A morning emergency results in a change of plans, multiple backup schemes result in a large benefit, and cycle repairs are manually attempted before a wiser course of action is taken.

Morning emergency

This morning while keeping the Linwood community centre open for the day, I receive a call about how some company accounts are no longer working due to a database corruption, which raises a certain conflict for I have the food co-op money waiting to be banked this afternoon.

I tell them that I’ll call them back after I’ve made some arrangements.

  • Do I just close up immediately and throw everybody out?
  • Do I try to fix the database trouble remotely?
  • Do I wait until the funds have been collected before closing?
  • Do I head in to fix the trouble at the end of the day?

I get in touch with Phil about obtaining remote access to the business, and realise that even if I do restore them from a backup that way, I’m not going to learn anything about what happened or why.

So I get back in touch with the company and let them know that ‘ll be there in about an hour at lunchtime, which gives me time to make arrangements with the food co-op money and get everything squared away.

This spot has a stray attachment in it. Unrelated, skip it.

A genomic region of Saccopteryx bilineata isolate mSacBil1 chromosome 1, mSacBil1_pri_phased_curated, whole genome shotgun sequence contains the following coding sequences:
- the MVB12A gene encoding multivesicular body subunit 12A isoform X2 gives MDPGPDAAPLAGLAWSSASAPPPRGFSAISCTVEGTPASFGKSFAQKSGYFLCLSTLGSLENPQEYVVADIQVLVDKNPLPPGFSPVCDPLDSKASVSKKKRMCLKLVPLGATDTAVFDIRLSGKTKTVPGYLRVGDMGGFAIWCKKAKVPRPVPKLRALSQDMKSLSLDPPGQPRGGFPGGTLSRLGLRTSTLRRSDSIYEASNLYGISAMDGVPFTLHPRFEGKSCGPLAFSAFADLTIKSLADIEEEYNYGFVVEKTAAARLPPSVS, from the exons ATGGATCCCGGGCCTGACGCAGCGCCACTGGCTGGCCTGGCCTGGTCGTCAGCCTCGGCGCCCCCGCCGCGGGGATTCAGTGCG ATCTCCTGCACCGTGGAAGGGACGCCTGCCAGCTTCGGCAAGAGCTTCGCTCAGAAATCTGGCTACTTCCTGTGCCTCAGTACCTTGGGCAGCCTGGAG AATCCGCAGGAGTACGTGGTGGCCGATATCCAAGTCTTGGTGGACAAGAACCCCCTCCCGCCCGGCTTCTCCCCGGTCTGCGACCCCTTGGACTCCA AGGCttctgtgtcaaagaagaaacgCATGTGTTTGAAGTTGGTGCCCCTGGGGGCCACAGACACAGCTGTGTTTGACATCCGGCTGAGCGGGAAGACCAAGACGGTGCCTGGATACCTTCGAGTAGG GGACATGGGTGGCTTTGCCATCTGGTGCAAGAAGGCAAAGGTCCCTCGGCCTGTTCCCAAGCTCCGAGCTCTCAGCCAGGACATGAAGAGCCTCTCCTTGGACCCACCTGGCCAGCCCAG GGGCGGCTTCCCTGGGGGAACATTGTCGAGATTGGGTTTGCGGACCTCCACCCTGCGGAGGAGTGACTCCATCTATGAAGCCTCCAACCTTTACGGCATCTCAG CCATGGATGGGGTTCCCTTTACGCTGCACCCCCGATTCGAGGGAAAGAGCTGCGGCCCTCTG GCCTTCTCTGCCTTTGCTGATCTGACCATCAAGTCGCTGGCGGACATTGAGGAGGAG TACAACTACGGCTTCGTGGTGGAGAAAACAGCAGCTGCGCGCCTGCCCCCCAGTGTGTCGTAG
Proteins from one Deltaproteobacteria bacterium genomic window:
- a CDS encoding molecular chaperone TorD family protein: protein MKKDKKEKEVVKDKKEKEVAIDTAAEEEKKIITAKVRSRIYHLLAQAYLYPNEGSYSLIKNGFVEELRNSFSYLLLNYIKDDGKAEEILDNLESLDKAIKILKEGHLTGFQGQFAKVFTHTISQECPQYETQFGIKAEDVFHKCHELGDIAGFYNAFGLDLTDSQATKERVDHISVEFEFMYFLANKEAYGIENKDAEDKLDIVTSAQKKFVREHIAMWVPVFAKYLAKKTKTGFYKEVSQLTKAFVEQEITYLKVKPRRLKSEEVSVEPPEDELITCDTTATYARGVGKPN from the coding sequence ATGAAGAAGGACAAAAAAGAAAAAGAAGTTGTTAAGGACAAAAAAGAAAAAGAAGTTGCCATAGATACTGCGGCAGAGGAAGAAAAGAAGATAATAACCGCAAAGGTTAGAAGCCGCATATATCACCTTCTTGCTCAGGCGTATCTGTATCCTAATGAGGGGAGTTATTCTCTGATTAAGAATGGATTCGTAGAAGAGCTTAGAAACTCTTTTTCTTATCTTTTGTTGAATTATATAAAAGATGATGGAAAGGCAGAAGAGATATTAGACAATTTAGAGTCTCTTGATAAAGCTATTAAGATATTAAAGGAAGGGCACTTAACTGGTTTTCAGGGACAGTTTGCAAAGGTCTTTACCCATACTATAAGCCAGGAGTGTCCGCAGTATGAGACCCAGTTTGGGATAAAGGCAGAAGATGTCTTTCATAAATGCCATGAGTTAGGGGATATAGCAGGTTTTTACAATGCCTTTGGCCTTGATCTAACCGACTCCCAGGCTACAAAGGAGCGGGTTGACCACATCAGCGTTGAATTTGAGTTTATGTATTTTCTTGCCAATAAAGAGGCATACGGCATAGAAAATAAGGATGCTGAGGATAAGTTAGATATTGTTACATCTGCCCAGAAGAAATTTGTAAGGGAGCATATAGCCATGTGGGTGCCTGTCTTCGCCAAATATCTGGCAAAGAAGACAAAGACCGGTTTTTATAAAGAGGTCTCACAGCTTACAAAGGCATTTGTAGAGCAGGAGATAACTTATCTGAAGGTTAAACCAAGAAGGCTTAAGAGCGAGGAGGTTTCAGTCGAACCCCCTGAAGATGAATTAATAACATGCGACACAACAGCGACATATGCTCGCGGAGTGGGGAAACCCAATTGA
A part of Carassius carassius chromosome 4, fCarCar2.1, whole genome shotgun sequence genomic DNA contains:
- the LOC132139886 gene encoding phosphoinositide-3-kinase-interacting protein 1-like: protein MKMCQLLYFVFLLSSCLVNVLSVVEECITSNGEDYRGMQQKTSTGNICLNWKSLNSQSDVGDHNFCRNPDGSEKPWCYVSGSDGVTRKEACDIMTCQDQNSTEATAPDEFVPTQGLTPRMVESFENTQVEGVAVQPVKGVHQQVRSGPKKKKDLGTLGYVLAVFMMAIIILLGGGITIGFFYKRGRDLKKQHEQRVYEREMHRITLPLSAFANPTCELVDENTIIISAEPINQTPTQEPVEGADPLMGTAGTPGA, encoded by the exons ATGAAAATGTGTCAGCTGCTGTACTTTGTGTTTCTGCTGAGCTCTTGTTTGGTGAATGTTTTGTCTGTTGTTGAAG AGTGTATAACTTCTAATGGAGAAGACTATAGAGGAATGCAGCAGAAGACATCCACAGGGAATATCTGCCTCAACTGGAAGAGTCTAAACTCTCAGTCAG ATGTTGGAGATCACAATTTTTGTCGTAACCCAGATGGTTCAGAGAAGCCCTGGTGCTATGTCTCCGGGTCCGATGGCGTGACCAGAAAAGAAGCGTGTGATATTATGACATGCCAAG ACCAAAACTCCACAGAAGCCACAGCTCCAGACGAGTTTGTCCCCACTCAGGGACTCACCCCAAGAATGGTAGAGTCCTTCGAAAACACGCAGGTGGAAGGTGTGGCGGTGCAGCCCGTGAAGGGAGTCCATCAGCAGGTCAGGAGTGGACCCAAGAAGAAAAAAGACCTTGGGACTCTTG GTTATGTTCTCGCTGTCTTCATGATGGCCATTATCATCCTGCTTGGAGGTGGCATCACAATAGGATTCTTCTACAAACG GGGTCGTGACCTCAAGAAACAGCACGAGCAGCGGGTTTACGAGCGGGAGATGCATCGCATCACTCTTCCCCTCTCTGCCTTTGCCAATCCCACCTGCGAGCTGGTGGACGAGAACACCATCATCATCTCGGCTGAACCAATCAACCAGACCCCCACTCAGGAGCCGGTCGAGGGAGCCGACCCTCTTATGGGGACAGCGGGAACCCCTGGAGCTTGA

Benefit of multiple backups

On site where the database trouble is I find that the backup on the computer has been overwritten, but fortunately we have multiple sources. One automatically goes to a USB stick, one gets emailed offsite, one get taken away by the owner separately, and an automatic one gets made at midnight on to an external drive.

The external drive hasn’t been working for the past 10 days, which has changes the USB drive letters so the USB sticks that are plugged in no longer has the backup made to them. So in lieu of contacting the business owner directly, the emailed version is able to be used to restore things.

Things are finished off by making sure that the USB sticks can properly receive the backup, and plans are put in place to get a working USB drive.

Cycle repairs

Because the community centre is now closed up for the day, I can go ahead with earlier plans to get a broken spoke on the cycle repaired. I did have some spare spokes and considered doing a manual replacement, but with the rear gears getting in the way it would mean attempting to dismantle the hub assembly without appropriate tools, so $25 for someone to do a proper job of things is a fair exchange.

While the repairs are happening I head off shopping for the replacement USB┬ádrive, for a satisfying end to the day. I’m now all ready to head back on Monday to fix the drive, and have some plans in mind to help prevent further recurrence of the issue.